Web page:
"Unit": "Seconds"
        }
    ],
    "Label": "Latency"
}

The value of the Average field (0.109… in this example), is what we’re interested in.

Memory allocation

This metric is the hardest to gauge because as previously mentioned, memory isn’t the only consideration here, CPU also needs to be taken into account. From the Lambda docs:

AWS Lambda allocates CPU power proportional to the memory by using the same ratio as a general purpose Amazon EC2 instance type, such as an M3 type. For example, if you allocate 256 MB memory, your Lambda function will receive twice the CPU share than if you allocated only 128 MB (the minimum). You can update the configuration and request additional memory in 64 MB increments from 128MB to 3008 MB.

Unfortunately, there are no built-in CloudWatch metrics which will help us here based on your existing EC2 app, so you will need to examine your existing EC2 instance sizes and make a best guess as to how much to allocate. For costing purposes, it’s better to go with a larger, more conservative estimate. Allocating extra memory also helps functions to complete faster, thus reducing costs on the duration side.

For the purpose of our calculation, we will assume a memory allocation of 1024MB.

Download bandwidth

This metric is the amount of data that your app will send to clients over the course of 1 month. Whilst not an exact substitute, the EstimatedProcessedBytes ELB metric is the best pointer to this as it measures the total amount of data in both requests received and responses sent that were processed by the load balancer. So this estimate should come in on the high side.

To fetch this metric from Cloudwatch, run the following in your terminal, replacing YOUR_ELB_NAME with the name of your load balancer:

aws cloudwatch get-metric-statistics \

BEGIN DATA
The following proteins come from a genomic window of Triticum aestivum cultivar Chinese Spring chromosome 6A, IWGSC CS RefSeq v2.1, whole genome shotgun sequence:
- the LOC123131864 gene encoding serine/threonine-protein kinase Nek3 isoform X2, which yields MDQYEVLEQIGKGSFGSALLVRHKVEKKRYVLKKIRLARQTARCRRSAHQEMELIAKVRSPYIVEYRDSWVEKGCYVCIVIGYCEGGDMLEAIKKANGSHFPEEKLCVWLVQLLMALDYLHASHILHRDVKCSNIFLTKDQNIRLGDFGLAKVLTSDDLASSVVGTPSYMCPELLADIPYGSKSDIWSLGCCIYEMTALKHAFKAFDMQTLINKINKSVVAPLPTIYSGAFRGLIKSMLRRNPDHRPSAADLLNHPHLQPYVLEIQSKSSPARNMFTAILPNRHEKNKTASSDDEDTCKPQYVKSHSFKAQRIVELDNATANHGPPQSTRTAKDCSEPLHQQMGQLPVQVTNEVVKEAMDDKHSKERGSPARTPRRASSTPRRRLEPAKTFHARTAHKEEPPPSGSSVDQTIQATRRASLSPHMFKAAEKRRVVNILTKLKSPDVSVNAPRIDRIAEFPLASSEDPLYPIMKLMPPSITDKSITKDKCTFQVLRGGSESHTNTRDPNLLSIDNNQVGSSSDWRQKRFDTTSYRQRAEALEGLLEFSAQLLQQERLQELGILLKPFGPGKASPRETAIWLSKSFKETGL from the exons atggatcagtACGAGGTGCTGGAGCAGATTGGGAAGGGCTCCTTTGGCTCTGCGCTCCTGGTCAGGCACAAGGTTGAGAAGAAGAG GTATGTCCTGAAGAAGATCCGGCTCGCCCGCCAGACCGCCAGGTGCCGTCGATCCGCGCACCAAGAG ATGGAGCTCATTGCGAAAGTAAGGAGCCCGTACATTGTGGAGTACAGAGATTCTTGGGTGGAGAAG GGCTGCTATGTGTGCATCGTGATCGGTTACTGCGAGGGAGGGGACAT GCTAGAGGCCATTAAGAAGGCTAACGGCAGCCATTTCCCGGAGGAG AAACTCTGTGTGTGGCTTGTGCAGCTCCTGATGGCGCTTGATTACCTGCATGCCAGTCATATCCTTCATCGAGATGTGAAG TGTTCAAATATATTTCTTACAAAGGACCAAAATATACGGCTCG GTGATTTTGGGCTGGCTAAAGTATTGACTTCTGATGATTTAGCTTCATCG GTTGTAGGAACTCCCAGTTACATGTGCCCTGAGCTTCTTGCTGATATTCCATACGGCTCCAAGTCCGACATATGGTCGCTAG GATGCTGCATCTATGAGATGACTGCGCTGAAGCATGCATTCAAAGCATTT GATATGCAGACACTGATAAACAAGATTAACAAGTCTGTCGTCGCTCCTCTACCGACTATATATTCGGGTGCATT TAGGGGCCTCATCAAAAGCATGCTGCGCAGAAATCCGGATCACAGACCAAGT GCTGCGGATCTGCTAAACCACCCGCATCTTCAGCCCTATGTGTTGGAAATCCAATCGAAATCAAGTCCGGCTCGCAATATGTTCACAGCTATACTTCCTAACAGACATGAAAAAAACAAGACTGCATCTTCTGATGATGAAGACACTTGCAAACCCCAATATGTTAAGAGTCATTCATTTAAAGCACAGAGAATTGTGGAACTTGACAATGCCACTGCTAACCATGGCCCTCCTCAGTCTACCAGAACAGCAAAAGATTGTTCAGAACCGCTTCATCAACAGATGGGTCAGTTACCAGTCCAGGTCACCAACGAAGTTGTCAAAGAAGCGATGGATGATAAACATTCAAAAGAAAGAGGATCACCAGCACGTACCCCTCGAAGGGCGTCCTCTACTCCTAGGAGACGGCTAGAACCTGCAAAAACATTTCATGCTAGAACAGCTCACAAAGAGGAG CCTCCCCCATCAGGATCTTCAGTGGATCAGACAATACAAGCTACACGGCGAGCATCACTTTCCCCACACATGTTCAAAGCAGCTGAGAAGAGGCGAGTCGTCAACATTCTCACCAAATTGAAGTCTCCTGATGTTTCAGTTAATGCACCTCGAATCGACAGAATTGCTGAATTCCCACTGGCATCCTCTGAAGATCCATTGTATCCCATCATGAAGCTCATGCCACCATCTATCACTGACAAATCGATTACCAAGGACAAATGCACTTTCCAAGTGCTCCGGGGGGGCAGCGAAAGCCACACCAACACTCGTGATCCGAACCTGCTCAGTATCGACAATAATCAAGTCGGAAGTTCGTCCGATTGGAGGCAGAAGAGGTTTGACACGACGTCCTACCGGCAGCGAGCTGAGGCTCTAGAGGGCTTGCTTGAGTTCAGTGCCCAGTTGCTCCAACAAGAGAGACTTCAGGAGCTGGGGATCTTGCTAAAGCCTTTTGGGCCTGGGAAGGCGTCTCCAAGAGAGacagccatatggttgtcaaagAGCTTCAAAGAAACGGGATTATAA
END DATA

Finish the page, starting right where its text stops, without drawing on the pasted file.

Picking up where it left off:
--namespace AWS/ELB \
    --metric-name EstimatedProcessedBytes --statistics "Sum" \
    --dimensions Name=LoadBalancerName,Value=YOUR_ELB_NAME \
    --period 2592000 \
    --start-time 2018-06-01T00:00:00 \
    --end-time 2018-06-30T23:59:59

The response should look like this:

{
    "Datapoints": [
        {
            "Timestamp": "2018-06-01T00:00:00Z",
            "Sum": 104507690620.0,
            "Unit": "Bytes"
        }
    ],
    "Label": "EstimatedProcessedBytes"
}

The value of the Sum field (104507690620 in this example), is what we’re interested in.

If you have multiple ELBs you will need to run this command for each one (changing the LoadBalancerName value) and add up the Sum values to get a total.

Coming up with the final figure

Let’s look at all the metric values we’ve captured:

Metric Value
Number of Requests 4,213,041
Average Request Duration (secs) 0.2
Memory allocation (GB) 1.024
Download bandwidth (GB) 104.52

I’ve converted the data values to Gigabyte units and rounded up the Average Request Duration from 0.11 to 0.2 as it’s charged in 100ms intervals. We can now plug these values into the formulas below to come up with estimated totals for each service:

Lambda estimated cost

lambda_request_cost = (number_of_requests - free_requests) / 1000000 * 0.20
                    = (4213041 - 1000000) / 1000000 * 0.20
                    = $0.64

lambda_compute_cost = MAX(((number_of_requests * memory_allocation
                * average_request_duration) - free_compute, 0) * 0.00001667
                    = MAX(((4213041 * 1.024 * 0.2) - 400000, 0) * 0.00001667
                    = $7.72

lambda_total_cost   = lambda_request_cost + lambda_compute_cost
                    = $8.36

API Gateway estimated cost

api_request_cost    = number_of_requests / 1000000 * 3.50
                    = 4213041 / 1000000 * 3.50
                    = $14.75

api_bandwith_cost   = download_bandwidth * 0.09
                    = 104.52 * 0.09
                    = $9.41

api_total_cost      = api_request_cost + api_bandwith_cost
                    = $24.15

This gives an estimated total monthly cost of $32.51.

What’s next?

Now you have a figure for your estimated monthly bill when running your app in Lambda and API Gateway. Unfortunately, the AWS bill isn’t the only factor in the total cost of ownership of migrating an app to a serverless architecture.

The next step is to analyse your codebase to see what effort is involved in re-architecting it to work inside Lambda functions. You will also need to consider the cost of upskilling required for your devs and ops engineers to work in this new serverless world.

Both of these tasks will require a non-trivial amount of time to research. But now that you’re armed with a concrete figure for savings on your bill, you can bring this to your boss to justify asking for time to investigate in more depth.